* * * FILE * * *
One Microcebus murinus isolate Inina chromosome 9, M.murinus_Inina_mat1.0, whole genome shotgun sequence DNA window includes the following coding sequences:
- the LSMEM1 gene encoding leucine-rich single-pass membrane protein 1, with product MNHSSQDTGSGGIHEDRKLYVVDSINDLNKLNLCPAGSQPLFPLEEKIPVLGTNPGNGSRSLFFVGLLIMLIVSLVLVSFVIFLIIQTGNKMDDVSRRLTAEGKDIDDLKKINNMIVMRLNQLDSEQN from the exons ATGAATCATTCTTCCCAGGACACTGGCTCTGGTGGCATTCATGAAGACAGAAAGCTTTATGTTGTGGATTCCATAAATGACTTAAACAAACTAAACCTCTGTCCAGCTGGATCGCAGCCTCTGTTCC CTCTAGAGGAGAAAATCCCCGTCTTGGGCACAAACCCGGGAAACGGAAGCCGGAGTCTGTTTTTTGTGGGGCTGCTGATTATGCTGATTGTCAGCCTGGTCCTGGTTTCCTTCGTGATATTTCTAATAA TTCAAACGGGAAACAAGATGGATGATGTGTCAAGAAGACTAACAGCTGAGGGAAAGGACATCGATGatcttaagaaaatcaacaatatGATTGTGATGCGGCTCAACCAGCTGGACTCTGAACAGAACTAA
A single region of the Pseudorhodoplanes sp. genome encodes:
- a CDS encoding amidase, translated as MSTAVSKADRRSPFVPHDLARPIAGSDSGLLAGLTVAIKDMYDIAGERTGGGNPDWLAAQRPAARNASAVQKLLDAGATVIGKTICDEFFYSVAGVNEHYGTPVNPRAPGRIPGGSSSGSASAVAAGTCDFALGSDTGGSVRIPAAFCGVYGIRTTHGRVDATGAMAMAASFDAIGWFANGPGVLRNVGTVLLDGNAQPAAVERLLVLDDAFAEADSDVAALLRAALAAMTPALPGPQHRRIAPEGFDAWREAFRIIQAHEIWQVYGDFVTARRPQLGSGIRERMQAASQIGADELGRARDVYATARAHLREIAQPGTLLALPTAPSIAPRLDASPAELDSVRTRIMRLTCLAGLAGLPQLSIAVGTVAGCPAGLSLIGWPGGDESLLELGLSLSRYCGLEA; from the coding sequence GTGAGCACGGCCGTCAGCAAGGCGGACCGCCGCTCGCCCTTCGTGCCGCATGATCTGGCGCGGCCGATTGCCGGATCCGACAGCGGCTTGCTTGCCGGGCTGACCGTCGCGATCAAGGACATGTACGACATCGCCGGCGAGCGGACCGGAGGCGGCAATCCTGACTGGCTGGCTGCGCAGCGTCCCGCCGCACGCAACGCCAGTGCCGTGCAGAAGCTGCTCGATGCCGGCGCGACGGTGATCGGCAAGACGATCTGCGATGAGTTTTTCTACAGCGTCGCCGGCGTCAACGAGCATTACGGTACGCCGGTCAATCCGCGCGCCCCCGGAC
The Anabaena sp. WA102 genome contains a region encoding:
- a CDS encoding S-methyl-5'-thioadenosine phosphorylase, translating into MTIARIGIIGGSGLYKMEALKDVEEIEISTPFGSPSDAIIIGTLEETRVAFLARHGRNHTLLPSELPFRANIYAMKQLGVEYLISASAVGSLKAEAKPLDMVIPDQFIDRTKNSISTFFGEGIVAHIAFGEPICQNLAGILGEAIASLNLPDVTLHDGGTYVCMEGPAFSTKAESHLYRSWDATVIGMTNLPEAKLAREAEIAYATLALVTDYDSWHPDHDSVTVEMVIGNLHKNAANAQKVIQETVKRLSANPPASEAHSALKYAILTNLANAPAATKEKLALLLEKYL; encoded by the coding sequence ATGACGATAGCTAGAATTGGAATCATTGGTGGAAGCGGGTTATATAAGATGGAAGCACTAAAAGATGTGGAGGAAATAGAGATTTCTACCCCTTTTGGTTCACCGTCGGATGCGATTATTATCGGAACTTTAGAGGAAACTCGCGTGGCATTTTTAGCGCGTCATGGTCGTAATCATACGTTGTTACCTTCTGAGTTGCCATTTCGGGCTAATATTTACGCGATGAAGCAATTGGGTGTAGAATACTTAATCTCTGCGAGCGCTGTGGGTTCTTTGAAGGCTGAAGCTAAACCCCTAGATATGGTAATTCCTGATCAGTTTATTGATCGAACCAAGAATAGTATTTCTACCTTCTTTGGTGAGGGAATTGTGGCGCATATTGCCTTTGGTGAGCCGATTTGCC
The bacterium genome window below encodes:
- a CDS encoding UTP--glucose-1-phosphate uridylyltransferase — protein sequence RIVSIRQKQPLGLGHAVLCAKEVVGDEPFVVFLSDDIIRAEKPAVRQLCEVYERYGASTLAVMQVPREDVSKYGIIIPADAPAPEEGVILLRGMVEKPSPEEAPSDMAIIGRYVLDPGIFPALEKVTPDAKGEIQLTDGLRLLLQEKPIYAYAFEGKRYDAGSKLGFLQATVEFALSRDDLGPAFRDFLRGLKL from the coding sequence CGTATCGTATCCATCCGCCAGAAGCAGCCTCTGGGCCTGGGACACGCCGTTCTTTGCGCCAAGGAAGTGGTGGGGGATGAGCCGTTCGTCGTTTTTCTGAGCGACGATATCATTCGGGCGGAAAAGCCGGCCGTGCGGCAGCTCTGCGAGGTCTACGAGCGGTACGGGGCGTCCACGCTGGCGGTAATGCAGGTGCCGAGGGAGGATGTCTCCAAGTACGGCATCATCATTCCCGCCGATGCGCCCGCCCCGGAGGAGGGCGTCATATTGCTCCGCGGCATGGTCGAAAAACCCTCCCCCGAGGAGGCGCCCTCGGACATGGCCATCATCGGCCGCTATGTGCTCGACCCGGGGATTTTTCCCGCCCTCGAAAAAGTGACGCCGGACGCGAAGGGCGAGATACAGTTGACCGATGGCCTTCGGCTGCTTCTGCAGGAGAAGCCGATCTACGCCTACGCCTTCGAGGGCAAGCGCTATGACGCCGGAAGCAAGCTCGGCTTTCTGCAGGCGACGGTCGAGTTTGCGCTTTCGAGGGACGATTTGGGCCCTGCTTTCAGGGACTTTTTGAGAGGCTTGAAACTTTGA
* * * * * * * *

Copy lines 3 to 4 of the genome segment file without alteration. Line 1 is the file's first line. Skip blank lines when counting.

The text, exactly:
A single region of the Pseudorhodoplanes sp. genome encodes:
- a CDS encoding amidase, translated as MSTAVSKADRRSPFVPHDLARPIAGSDSGLLAGLTVAIKDMYDIAGERTGGGNPDWLAAQRPAARNASAVQKLLDAGATVIGKTICDEFFYSVAGVNEHYGTPVNPRAPGRIPGGSSSGSASAVAAGTCDFALGSDTGGSVRIPAAFCGVYGIRTTHGRVDATGAMAMAASFDAIGWFANGPGVLRNVGTVLLDGNAQPAAVERLLVLDDAFAEADSDVAALLRAALAAMTPALPGPQHRRIAPEGFDAWREAFRIIQAHEIWQVYGDFVTARRPQLGSGIRERMQAASQIGADELGRARDVYATARAHLREIAQPGTLLALPTAPSIAPRLDASPAELDSVRTRIMRLTCLAGLAGLPQLSIAVGTVAGCPAGLSLIGWPGGDESLLELGLSLSRYCGLEA; from the coding sequence GTGAGCACGGCCGTCAGCAAGGCGGACCGCCGCTCGCCCTTCGTGCCGCATGATCTGGCGCGGCCGATTGCCGGATCCGACAGCGGCTTGCTTGCCGGGCTGACCGTCGCGATCAAGGACATGTACGACATCGCCGGCGAGCGGACCGGAGGCGGCAATCCTGACTGGCTGGCTGCGCAGCGTCCCGCCGCACGCAACGCCAGTGCCGTGCAGAAGCTGCTCGATGCCGGCGCGACGGTGATCGGCAAGACGATCTGCGATGAGTTTTTCTACAGCGTCGCCGGCGTCAACGAGCATTACGGTACGCCGGTCAATCCGCGCGCCCCCGGAC